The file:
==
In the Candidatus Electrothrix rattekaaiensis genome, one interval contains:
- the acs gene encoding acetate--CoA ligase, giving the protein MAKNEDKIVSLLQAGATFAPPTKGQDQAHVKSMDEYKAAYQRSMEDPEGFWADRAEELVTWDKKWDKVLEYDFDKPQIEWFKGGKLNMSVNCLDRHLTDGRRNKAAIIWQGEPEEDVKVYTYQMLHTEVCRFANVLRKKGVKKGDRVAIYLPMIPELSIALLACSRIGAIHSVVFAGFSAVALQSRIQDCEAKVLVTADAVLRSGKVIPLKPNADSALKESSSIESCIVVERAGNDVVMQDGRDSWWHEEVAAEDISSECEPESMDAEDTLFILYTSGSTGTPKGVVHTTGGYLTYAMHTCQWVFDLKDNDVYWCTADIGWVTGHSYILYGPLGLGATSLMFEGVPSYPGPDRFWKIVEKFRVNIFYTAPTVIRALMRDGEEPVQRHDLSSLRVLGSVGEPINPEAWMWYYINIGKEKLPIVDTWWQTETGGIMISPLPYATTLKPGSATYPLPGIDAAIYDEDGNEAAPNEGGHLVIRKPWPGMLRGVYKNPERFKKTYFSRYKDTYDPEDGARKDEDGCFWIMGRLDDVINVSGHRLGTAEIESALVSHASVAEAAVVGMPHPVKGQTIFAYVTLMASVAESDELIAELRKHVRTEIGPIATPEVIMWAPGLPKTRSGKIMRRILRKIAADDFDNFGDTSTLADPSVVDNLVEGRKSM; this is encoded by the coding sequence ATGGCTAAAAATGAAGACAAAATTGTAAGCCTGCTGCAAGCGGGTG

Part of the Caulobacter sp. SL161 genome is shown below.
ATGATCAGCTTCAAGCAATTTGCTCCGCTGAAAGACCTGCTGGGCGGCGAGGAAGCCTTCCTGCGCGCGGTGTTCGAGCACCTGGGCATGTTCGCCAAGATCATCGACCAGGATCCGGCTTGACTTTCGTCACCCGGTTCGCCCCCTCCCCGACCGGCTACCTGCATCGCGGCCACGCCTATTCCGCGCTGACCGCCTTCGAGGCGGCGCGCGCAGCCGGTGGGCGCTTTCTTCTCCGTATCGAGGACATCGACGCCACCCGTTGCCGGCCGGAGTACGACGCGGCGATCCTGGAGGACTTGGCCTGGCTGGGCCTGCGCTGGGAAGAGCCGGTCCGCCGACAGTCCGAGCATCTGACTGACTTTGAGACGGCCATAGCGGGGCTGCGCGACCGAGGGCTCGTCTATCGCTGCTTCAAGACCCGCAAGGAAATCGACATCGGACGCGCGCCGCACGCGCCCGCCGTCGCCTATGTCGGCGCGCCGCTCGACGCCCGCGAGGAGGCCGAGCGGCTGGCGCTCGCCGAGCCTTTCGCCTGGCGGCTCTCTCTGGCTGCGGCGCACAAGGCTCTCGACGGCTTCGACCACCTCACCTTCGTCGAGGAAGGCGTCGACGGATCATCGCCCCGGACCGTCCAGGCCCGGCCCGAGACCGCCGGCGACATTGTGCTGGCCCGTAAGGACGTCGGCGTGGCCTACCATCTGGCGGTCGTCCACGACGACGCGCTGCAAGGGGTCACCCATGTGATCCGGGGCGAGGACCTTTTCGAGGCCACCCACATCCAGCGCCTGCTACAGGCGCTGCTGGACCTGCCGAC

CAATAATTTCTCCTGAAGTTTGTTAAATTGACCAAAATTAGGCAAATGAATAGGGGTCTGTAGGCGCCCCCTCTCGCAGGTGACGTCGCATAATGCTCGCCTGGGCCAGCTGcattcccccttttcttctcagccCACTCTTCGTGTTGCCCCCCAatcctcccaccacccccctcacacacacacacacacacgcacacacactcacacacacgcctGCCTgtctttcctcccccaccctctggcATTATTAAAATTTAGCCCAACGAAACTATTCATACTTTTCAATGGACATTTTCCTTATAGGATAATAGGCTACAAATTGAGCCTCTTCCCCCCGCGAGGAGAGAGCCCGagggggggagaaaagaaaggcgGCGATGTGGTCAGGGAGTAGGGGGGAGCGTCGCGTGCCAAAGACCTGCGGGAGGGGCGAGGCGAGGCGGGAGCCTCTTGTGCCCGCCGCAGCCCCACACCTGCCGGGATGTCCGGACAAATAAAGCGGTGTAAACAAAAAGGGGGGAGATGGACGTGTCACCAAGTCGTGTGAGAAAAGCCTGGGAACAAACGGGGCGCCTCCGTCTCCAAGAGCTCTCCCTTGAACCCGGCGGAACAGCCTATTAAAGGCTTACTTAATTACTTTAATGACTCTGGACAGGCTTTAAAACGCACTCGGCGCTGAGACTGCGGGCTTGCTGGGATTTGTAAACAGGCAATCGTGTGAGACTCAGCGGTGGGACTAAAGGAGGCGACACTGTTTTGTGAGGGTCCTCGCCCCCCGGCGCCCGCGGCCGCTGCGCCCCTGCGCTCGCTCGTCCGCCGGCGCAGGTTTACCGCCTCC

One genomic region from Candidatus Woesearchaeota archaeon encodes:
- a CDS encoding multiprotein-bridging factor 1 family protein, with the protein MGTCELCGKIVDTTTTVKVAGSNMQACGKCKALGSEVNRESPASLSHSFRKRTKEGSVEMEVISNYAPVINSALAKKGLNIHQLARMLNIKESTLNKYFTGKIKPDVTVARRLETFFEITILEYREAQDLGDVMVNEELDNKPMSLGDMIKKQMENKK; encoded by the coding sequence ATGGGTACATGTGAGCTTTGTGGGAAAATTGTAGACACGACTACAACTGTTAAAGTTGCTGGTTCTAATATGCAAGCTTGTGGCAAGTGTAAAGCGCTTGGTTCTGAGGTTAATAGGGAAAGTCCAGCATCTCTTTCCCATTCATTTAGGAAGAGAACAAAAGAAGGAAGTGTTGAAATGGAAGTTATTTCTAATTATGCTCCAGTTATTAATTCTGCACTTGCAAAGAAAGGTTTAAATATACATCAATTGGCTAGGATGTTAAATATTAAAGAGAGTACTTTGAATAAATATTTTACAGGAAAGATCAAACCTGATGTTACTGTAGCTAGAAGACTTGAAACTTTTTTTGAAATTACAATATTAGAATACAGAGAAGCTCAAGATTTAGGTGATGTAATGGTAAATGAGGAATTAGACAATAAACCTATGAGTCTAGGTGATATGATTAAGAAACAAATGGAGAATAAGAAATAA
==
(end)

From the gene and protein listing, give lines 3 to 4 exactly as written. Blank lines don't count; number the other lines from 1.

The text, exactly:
Part of the Caulobacter sp. SL161 genome is shown below.
ATGATCAGCTTCAAGCAATTTGCTCCGCTGAAAGACCTGCTGGGCGGCGAGGAAGCCTTCCTGCGCGCGGTGTTCGAGCACCTGGGCATGTTCGCCAAGATCATCGACCAGGATCCGGCTTGACTTTCGTCACCCGGTTCGCCCCCTCCCCGACCGGCTACCTGCATCGCGGCCACGCCTATTCCGCGCTGACCGCCTTCGAGGCGGCGCGCGCAGCCGGTGGGCGCTTTCTTCTCCGTATCGAGGACATCGACGCCACCCGTTGCCGGCCGGAGTACGACGCGGCGATCCTGGAGGACTTGGCCTGGCTGGGCCTGCGCTGGGAAGAGCCGGTCCGCCGACAGTCCGAGCATCTGACTGACTTTGAGACGGCCATAGCGGGGCTGCGCGACCGAGGGCTCGTCTATCGCTGCTTCAAGACCCGCAAGGAAATCGACATCGGACGCGCGCCGCACGCGCCCGCCGTCGCCTATGTCGGCGCGCCGCTCGACGCCCGCGAGGAGGCCGAGCGGCTGGCGCTCGCCGAGCCTTTCGCCTGGCGGCTCTCTCTGGCTGCGGCGCACAAGGCTCTCGACGGCTTCGACCACCTCACCTTCGTCGAGGAAGGCGTCGACGGATCATCGCCCCGGACCGTCCAGGCCCGGCCCGAGACCGCCGGCGACATTGTGCTGGCCCGTAAGGACGTCGGCGTGGCCTACCATCTGGCGGTCGTCCACGACGACGCGCTGCAAGGGGTCACCCATGTGATCCGGGGCGAGGACCTTTTCGAGGCCACCCACATCCAGCGCCTGCTACAGGCGCTGCTGGACCTGCCGAC